University of Southern California

Research

RFA-AI-19-014: Atopic Dermatitis Research Network Leadership Center (UM1 Clinical Trial Required)

Slots:                                                     One per institution; however, Applicants may submit to both the ADRN-LC (RFA-AI-19-014) and ADRN-CRC (RFA-AI-19-015) funding opportunities.

Internal Deadline:                           Contact the Office of Research if interested.

LOI:                                                        June 7, 2019       

External Deadline:                          July 8, 2019, by 5:00 PM local time of applicant organization.

Award Information:                        Type:  Cooperative Agreement

Estimated Number of Awards:  NIAID intends to commit up to $2.8 million in FY 2020 to fund 1 award.

Anticipated Amount: Application budgets are limited to $1.8 million direct costs and need to reflect the actual needs of the proposed projects.  This includes funding for 1) the ADRN-LC, 2) the ADRN network-wide clinical projects including protocol-specific funds for the ADRN-CRCs and 3) $500K for the support of ADRN’s participation in the Systems Biology of Early Atopy Birth Cohort study.

Submission Process:                     PIs must submit their application as a Limited Submission through the Office of Research Application Portal: https://app.wizehive.com/webform/USCgrants

Materials to submit:

Link to Award:                                  https://grants.nih.gov/grants/guide/rfa-files/RFA-AI-19-014.html

Who May Serve as PI:                    Any individual(s) with the skills, knowledge, and resources necessary to carry out the proposed research as the Program Director(s)/Principal Investigator(s) (PD(s)/PI(s)) is invited to work with his/her organization to develop an application for support. Individuals from underrepresented racial and ethnic groups as well as individuals with disabilities are always encouraged to apply for NIH support.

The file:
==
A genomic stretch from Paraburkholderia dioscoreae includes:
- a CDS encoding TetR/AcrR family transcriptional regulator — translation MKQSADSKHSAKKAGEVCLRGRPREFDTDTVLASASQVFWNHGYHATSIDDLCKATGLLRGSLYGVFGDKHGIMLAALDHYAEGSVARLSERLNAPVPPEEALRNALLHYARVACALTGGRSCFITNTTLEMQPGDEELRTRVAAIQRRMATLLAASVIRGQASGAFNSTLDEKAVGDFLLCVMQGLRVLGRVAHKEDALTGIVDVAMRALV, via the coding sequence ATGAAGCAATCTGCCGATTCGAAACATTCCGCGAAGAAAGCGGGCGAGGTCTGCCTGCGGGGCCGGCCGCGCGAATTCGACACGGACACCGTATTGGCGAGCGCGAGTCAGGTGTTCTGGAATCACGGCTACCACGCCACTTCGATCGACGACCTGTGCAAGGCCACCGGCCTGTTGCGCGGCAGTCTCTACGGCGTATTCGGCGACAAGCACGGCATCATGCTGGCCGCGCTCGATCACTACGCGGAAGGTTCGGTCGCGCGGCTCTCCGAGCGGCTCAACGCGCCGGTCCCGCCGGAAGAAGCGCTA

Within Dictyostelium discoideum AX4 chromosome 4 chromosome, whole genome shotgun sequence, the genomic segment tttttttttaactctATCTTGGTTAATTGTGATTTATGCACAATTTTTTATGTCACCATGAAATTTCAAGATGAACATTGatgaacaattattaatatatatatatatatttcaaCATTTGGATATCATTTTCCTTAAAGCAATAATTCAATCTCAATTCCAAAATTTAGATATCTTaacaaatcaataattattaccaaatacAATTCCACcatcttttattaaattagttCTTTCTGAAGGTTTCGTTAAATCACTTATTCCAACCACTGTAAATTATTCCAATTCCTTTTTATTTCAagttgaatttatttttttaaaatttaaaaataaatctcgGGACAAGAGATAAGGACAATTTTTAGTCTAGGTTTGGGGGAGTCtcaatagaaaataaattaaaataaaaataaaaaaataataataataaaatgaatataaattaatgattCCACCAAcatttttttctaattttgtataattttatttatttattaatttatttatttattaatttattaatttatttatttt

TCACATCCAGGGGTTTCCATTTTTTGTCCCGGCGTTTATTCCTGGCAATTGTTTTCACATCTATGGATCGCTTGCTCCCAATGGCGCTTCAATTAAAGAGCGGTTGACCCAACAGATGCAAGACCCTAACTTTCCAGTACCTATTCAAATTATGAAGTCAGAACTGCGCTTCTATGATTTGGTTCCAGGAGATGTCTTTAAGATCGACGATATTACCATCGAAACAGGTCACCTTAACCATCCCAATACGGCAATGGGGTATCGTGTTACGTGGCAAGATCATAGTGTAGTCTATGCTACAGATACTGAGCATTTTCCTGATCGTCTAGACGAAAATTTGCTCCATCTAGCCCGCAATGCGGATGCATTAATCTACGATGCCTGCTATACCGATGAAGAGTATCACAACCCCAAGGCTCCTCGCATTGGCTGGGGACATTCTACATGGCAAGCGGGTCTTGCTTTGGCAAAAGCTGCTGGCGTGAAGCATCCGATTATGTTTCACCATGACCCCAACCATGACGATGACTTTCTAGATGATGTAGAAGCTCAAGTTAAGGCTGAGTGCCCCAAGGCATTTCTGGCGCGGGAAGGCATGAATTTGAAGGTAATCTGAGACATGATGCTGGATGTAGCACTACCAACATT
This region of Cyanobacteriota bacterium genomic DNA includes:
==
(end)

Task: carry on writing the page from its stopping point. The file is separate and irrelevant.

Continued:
Purpose:

The objectives of the ADRN-LC are to provide scientific strategy and organizational support to the ADRN for the conduct of state-of-the-art clinical research in AD. The ADRN-LC will have the overall responsibility for the funding and organization of the network-wide clinical research projects. Under the leadership of the ADRN-LC, the ADRN-CRCs will conduct the network-wide ADRN clinical research projects. Clinical trial/study participants will only be seen at an ADRN-CRC. The ADRN-LC must propose 3 clinical research projects that include at least 1 clinical trial. The proposed projects should include mechanistic research using biologic samples or other materials derived from the ADRN clinical projects. To accomplish mechanistic research objectives, the ADRN-LC may have responsibilities spread between more than one institution.

Objectives and Scope

The ADRN will consist of two distinct entities that will operate as a single network: the ADRN Leadership Center (ADRN-LC) and the ADRN Clinical Research Centers (ADRN-CRCs).

The ADRN aims at further improving our understanding of the defense mechanisms of the skin by focusing on differences in skin structure/function and immune responses between patients with AD and healthy individuals, or disease controls. Specifically, research areas to be pursued by the ADRN-LC investigators may include, but are not limited to:

    • Evaluating the immune and skin barrier impairments leading to cutaneous viral (e.g., Herpes simplex) and bacterial (e.g., S. aureus) infections.
    • Evaluating the role of the skin microbiome in host defense, including the effects of microbiome perturbations on cutaneous immunity, and the effects of targeted biologic treatments on the skin microbiome.
    • Evaluating the role of proteins in both the stratum corneum and the tight junctions, as well as the role of cutaneous lipids in host defense and in the chronic inflammatory aspects of AD.
    • Studying the genetic and epigenetic basis of the cutaneous host defense abnormalities and the chronic inflammatory aspects of AD in children and adults.
    • Comparing immune responses to cutaneous pathogens in AD versus other chronic or inflammatory skin conditions, such as psoriasis or ichthyosis.
    • Developing and validating sample-sparing assays and non-invasive methods to study cutaneous immunity in infancy.
    • Characterizing the cutaneous microbiome in infancy.
    • Designing and conducting clinical trials to prevent or improve AD and its chronic consequences on skin function and defenses in adults or children, as well as on the progression of atopic diseases in children.
    • Designing and conducting observational clinical studies to assess AD phenotypes/endotypes.

Visit our Institutionally Limited Submission webpage for updates and other announcements.